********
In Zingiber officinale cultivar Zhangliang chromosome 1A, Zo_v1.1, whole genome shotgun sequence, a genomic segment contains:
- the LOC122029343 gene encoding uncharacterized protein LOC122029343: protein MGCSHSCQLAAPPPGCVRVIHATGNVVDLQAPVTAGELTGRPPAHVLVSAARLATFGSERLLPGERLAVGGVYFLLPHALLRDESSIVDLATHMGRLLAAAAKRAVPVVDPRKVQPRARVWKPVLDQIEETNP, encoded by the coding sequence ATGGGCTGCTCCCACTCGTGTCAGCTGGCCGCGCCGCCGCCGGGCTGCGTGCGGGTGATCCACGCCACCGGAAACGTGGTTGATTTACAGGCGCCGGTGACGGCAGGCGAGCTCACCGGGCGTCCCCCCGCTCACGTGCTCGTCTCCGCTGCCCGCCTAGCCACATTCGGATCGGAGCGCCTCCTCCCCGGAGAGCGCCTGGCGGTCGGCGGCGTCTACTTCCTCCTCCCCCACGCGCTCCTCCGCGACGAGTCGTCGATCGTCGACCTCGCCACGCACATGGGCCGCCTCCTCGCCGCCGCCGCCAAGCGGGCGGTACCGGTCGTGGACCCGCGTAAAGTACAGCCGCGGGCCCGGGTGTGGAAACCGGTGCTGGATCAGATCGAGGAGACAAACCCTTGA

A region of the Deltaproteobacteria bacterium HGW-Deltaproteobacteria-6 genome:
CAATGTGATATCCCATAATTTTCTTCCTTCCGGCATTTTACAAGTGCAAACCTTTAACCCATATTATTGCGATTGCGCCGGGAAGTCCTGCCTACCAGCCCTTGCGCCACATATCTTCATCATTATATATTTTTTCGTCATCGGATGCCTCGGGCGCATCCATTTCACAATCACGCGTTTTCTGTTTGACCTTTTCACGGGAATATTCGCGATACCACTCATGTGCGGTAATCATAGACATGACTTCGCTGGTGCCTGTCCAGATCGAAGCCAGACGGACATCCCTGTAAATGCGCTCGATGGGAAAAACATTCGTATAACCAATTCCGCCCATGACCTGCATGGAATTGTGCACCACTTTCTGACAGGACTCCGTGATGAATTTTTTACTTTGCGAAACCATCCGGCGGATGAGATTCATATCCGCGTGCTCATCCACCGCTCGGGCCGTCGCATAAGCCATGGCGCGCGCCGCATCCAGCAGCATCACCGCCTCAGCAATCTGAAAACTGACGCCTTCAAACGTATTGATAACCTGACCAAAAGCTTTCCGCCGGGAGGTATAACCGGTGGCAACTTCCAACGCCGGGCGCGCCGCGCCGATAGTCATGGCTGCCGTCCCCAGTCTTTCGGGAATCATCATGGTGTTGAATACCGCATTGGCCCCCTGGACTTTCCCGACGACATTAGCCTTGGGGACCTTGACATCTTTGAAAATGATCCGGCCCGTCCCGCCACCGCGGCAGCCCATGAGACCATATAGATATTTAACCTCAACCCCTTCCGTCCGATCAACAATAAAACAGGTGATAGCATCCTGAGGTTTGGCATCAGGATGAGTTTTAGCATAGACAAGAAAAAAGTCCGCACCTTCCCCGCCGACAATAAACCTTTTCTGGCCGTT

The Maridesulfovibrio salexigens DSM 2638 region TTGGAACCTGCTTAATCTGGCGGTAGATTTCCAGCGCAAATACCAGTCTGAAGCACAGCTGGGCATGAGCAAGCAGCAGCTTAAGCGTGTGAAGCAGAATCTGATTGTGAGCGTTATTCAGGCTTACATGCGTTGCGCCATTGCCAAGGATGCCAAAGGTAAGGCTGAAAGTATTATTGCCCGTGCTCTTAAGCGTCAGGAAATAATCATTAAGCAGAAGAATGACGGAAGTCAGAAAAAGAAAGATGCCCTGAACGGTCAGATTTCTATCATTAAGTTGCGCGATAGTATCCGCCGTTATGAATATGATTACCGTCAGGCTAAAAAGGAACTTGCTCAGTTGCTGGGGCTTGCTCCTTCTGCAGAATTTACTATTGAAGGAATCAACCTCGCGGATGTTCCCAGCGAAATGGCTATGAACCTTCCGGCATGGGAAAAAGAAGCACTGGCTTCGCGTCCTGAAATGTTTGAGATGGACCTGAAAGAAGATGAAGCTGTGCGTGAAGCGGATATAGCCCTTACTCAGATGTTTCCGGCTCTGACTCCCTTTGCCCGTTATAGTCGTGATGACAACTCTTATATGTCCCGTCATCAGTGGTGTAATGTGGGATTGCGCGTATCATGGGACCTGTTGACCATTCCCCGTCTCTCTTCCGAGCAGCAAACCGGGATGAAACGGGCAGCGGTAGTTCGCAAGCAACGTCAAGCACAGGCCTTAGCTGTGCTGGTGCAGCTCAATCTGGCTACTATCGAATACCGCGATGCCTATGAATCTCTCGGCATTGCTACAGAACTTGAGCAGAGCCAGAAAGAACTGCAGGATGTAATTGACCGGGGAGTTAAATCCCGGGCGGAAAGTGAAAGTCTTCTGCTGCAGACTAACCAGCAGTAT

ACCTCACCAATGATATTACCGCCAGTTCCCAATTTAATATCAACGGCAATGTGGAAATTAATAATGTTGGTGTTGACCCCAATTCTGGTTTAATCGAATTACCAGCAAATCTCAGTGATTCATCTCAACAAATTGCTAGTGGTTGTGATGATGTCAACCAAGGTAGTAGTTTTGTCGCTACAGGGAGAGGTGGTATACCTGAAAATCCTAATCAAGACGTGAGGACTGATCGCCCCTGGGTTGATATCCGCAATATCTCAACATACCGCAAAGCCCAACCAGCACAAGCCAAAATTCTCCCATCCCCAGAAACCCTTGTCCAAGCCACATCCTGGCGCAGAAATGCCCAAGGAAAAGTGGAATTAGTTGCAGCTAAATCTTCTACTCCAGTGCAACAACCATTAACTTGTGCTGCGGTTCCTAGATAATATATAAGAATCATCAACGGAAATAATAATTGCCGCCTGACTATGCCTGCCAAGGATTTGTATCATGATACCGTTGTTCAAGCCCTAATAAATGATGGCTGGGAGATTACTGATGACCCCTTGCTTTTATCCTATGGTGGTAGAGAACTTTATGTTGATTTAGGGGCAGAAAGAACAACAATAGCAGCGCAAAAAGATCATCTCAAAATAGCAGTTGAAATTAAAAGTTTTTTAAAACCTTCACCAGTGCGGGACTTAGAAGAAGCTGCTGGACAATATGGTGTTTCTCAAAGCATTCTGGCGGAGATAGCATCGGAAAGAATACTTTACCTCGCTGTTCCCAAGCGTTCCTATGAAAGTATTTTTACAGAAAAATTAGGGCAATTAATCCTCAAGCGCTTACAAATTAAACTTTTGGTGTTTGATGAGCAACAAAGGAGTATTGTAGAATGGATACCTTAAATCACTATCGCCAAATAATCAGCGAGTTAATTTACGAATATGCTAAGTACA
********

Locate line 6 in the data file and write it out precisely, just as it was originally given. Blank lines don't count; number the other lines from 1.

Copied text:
ACCTCACCAATGATATTACCGCCAGTTCCCAATTTAATATCAACGGCAATGTGGAAATTAATAATGTTGGTGTTGACCCCAATTCTGGTTTAATCGAATTACCAGCAAATCTCAGTGATTCATCTCAACAAATTGCTAGTGGTTGTGATGATGTCAACCAAGGTAGTAGTTTTGTCGCTACAGGGAGAGGTGGTATACCTGAAAATCCTAATCAAGACGTGAGGACTGATCGCCCCTGGGTTGATATCCGCAATATCTCAACATACCGCAAAGCCCAACCAGCACAAGCCAAAATTCTCCCATCCCCAGAAACCCTTGTCCAAGCCACATCCTGGCGCAGAAATGCCCAAGGAAAAGTGGAATTAGTTGCAGCTAAATCTTCTACTCCAGTGCAACAACCATTAACTTGTGCTGCGGTTCCTAGATAATATATAAGAATCATCAACGGAAATAATAATTGCCGCCTGACTATGCCTGCCAAGGATTTGTATCATGATACCGTTGTTCAAGCCCTAATAAATGATGGCTGGGAGATTACTGATGACCCCTTGCTTTTATCCTATGGTGGTAGAGAACTTTATGTTGATTTAGGGGCAGAAAGAACAACAATAGCAGCGCAAAAAGATCATCTCAAAATAGCAGTTGAAATTAAAAGTTTTTTAAAACCTTCACCAGTGCGGGACTTAGAAGAAGCTGCTGGACAATATGGTGTTTCTCAAAGCATTCTGGCGGAGATAGCATCGGAAAGAATACTTTACCTCGCTGTTCCCAAGCGTTCCTATGAAAGTATTTTTACAGAAAAATTAGGGCAATTAATCCTCAAGCGCTTACAAATTAAACTTTTGGTGTTTGATGAGCAACAAAGGAGTATTGTAGAATGGATACCTTAAATCACTATCGCCAAATAATCAGCGAGTTAATTTACGAATATGCTAAGTACA